However, the dog is more vulnerable to Caval syndrome and its lethal symptoms once the adult heartworms have completed their life cycle and begun to proliferate.

What is the Life Cycle of a Heartworm?

Adult heartworms are found in the heart and adjacent large blood vessels of infected dogs. Rarely, parasites can be found in other parts of the circulatory system. The female of this worm has a length of 15 – 36 cm and a width (about 0.5-1 mm). When conducting a pathological diagnosis, up to 300 worms can be found in one dog.

A dog’s body can harbor adult heartworms for up to five years. Heartworm adults have a maximum lifespan of five years, during which the female worm gives birth to millions of microfilariae, her offspring. The majority of these microfilariae’s habitat is tiny blood arteries.

What Happens When A Dog Is Infected With Heartworm?

The disease proceeds hidden for a long time. This period usually takes several years before the dog shows clinical signs of infestation.

Consequently, the disease is diagnosed mainly in dogs between two and eight years of age. The disease rarely occurs in dogs less than one year of age because the development time from microfilaria to microfilaria takes five to seven months after infection.

By the time clinical signs are visible, the disease is at a very serious stage. Adult heartworms cause disease by blocking the heart and large blood vessels leading from the heart.

They also interfere with the normal functioning of the valves in the heart. By clogging the main blood vessel, the blood supply to other organs of the body is reduced, especially the blood flow to the lungs, liver, and kidneys, which leads to disruptions in the functioning of these organs.

Development of Heartworm In Dogs:

Heartworms in dogs cause a variety of symptoms, as the effects of these worms on the host are varied.

First of all, both microfilariae in the bloodstream and adult worms in the heart of dogs have an irritating mechanical effect on the vessels and walls of the heart, which leads to blockage of blood vessels and inflammation of the cardiac membranes.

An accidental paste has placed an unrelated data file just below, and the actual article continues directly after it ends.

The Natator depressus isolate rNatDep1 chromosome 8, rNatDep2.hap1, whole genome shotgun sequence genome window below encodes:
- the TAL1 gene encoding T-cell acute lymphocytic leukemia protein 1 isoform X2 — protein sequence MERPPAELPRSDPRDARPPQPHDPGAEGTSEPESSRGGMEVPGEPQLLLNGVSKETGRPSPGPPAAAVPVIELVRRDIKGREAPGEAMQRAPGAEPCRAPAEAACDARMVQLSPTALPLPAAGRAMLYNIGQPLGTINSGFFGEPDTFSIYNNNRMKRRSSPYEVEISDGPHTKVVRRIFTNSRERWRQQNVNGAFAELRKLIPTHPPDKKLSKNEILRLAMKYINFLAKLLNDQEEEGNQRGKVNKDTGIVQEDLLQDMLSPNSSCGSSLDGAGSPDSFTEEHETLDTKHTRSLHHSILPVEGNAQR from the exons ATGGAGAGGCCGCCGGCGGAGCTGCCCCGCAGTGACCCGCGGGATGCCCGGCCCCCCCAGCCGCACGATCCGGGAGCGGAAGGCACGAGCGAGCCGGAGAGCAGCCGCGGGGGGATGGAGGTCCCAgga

Dog heartworms feed on the host’s blood, causing blood loss, and the metabolic products they secrete have a toxic effect. When helminths die and a large number of decay products of their tissues are released, the toxic effect on the animal’s body increases.

During the acute course of the disease, allergic reactions become significant. The main indicator of the development of allergies is an increase in the number of eosinophils in the blood.

There is also an active development of mast cells that secrete hormones, the action of which, due to a chain of reactions, ultimately boils down to stagnation of blood in the capillaries, swelling of tissues, and thickening of the blood. Tachycardia also develops and blood pressure rises.

Heartworms in dogs also have a profound effect on the immune system. The foreign body of the helminth is forced to overcome the forces of rejection from the body. To do this, parasites secrete immunosuppressants that reduce the animal’s immunity.

Symptoms A Dog Is Infected With Heartworm:

The presence of heartworms in dogs causes changes to the heart and lungs. The larvae (microfilariae) cause as many problems as the adult worms themselves.

Depending on the areas of the heart and lungs contaminated, different symptoms may appear. The most common are the following:

  • General weakness;
  • Cough (chronic);
  • Shortness of breath/shortness of breath (dyspnea);
  • Abnormal lung sounds;
  • Loss of consciousness (syncope).

A massive worm infestation can lead to right heart failure. This dysfunction can in turn cause other problems, such as liver congestion (hepatomegaly), dropsy (ascites), and fluid retention (edema).

If the disease progresses poorly, heart failure results in serious circulatory disorders (vena cava syndrome). The death of the animal often occurs within 24 to 72 hours. Symptoms can appear suddenly and take the following forms:

  • State of deep lethargy;
  • Weakness;
  • Pale mucous membranes;
  • Particularly fast heart rate (tachycardia attacks) and increased respiratory rate (tachypnea);
  • Weak pulse;
  • Blood in the urine (hemoglobinuria);
  • Anemia (hemolytic anemia);
  • Liver and kidney failure.

Diagnosis of Heartworm In Dogs:

As with any other disease, the diagnosis of dirofilariasis is made taking into account a set of symptoms, medical history, as well as laboratory and radiographic data. Sometimes electrocardiography and echocardiography methods are also used.

If there are a large number of microfilariae in the blood, a laboratory technician can also detect them during a general blood test, simply by seeing them under a microscope. This is the so-called direct method.